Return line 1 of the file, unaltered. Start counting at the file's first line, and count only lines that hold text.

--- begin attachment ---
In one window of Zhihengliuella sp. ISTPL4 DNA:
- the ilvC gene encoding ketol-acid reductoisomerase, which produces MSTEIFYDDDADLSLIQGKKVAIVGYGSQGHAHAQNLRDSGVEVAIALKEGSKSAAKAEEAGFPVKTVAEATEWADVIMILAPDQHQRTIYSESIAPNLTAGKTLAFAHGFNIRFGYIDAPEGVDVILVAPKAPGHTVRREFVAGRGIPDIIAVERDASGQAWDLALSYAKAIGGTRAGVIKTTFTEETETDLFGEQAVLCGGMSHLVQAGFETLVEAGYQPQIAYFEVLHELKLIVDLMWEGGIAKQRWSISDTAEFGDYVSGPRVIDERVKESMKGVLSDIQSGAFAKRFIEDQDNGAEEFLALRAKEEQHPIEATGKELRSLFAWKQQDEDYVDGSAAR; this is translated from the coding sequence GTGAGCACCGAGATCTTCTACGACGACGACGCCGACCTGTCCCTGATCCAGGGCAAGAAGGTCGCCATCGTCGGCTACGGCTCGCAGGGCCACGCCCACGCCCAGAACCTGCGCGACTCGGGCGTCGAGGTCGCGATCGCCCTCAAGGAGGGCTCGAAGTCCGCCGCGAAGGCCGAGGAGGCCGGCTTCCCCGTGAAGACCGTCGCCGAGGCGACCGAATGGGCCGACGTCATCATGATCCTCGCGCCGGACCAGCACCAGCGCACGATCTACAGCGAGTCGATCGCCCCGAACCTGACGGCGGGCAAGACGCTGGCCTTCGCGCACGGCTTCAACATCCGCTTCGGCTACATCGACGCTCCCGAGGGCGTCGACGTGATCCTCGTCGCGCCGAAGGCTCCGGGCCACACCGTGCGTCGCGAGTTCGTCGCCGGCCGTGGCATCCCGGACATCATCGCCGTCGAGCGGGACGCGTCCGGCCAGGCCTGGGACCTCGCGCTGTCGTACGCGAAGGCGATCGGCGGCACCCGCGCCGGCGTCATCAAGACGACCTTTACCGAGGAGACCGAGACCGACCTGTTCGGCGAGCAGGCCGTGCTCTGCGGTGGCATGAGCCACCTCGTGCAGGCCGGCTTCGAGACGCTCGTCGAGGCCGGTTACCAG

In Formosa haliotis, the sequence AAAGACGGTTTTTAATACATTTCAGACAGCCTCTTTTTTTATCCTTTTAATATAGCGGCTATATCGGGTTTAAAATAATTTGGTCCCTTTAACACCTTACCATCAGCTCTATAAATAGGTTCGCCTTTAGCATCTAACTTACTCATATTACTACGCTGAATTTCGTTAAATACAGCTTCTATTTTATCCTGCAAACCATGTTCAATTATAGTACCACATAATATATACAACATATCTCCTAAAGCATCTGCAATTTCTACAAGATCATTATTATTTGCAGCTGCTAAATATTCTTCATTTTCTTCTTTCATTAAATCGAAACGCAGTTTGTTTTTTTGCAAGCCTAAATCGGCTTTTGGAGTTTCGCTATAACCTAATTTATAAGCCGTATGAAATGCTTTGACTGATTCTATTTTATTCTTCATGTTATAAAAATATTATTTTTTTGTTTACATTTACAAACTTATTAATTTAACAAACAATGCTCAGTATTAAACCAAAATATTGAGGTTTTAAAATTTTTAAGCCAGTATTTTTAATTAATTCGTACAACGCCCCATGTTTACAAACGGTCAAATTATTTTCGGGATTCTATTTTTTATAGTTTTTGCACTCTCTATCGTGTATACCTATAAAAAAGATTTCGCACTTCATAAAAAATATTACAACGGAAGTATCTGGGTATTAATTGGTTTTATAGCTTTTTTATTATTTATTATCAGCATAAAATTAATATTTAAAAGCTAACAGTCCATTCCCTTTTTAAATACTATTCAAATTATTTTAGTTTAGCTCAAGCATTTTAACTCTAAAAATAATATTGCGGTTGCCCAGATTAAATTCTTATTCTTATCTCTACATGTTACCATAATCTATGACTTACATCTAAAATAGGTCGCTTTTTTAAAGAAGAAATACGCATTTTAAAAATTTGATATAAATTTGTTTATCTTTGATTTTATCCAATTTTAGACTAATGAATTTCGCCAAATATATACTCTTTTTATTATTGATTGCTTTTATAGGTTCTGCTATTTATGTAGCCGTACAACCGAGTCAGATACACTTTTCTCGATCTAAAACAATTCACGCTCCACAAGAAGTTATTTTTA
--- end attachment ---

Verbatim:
In one window of Zhihengliuella sp. ISTPL4 DNA: